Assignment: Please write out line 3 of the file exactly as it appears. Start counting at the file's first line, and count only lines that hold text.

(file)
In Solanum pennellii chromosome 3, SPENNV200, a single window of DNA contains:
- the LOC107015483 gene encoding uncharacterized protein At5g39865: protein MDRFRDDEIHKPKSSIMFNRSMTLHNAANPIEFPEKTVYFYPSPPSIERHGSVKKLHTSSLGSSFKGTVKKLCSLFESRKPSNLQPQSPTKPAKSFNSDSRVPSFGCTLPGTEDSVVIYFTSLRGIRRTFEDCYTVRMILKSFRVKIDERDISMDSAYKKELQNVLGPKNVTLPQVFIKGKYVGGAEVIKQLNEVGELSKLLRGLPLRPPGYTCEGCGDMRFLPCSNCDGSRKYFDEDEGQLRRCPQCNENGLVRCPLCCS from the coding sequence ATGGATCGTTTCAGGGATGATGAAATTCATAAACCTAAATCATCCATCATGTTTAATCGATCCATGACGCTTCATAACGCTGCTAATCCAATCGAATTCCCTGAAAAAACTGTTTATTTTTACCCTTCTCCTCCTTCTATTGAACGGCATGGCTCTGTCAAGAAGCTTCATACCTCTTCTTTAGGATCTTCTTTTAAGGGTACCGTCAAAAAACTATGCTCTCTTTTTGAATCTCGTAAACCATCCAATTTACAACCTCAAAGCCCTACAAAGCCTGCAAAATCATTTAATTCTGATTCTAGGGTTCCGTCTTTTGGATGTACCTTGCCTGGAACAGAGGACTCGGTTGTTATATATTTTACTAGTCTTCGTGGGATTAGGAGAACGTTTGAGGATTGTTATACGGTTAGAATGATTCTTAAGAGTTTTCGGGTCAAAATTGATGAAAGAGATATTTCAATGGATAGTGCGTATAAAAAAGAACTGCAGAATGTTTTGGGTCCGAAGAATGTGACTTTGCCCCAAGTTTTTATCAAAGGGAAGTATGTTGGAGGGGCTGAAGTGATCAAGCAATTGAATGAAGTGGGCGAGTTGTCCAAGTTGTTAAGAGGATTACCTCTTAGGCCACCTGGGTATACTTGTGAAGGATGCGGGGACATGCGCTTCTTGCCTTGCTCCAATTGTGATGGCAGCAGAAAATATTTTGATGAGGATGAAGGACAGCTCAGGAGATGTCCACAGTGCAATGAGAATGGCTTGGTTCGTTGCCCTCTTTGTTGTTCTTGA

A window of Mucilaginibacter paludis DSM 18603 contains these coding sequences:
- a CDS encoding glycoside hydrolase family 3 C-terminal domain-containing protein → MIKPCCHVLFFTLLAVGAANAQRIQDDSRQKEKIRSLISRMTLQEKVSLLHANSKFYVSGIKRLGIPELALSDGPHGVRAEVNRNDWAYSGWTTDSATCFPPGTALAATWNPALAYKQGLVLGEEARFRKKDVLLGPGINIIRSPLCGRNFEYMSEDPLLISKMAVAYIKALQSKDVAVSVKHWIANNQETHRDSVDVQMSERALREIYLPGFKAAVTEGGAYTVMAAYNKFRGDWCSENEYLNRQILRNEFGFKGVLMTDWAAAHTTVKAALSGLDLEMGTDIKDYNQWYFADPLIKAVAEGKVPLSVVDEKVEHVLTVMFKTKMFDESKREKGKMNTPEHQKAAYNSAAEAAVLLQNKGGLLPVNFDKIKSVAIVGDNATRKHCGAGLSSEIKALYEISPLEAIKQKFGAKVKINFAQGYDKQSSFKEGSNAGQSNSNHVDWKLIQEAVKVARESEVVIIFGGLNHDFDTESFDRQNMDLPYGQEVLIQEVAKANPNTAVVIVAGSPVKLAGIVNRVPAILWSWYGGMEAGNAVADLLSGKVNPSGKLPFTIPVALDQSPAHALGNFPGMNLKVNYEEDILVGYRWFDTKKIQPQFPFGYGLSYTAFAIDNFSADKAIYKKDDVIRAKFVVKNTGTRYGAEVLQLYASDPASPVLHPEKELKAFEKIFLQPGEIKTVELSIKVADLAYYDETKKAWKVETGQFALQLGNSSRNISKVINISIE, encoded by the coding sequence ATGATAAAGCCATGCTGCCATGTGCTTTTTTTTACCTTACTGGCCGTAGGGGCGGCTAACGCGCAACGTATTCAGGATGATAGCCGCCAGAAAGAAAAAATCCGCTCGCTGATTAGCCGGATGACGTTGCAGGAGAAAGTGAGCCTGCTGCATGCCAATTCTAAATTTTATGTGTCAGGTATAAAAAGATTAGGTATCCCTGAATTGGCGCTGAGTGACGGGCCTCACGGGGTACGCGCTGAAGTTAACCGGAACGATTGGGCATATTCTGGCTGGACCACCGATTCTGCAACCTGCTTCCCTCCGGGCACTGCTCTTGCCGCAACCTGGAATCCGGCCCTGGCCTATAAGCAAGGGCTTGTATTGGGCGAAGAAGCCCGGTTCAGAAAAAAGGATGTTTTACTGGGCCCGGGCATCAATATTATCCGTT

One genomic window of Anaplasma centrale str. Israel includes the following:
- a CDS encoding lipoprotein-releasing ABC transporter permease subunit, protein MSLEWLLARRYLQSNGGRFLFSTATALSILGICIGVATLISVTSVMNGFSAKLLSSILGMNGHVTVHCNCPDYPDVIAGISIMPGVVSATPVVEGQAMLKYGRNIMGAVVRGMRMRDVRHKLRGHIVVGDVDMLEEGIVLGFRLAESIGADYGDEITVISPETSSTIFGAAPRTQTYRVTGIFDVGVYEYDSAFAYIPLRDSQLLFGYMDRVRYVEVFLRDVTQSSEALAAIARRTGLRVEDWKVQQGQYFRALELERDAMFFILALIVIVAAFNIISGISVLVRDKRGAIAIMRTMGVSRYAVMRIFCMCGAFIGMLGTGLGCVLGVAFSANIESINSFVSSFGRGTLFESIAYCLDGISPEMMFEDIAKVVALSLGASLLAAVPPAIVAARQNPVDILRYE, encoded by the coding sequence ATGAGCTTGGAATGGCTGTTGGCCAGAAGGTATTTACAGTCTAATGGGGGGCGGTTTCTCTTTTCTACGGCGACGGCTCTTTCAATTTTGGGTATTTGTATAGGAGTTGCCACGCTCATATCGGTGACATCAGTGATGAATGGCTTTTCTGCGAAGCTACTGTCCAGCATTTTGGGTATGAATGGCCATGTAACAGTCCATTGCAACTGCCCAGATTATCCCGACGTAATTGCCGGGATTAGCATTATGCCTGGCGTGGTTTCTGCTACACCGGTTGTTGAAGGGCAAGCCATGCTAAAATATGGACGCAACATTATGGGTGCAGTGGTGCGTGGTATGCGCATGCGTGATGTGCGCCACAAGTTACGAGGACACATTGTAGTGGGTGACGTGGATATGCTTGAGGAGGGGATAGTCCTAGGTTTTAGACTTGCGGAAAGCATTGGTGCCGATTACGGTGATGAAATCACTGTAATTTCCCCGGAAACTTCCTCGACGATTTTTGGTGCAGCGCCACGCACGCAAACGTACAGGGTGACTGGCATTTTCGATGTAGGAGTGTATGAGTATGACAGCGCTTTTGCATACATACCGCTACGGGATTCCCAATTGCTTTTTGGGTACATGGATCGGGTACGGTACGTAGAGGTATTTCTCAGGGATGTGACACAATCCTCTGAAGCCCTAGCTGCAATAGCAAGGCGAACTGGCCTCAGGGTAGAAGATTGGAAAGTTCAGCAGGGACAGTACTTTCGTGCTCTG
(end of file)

A window of Mucilaginibacter paludis DSM 18603 contains these coding sequences: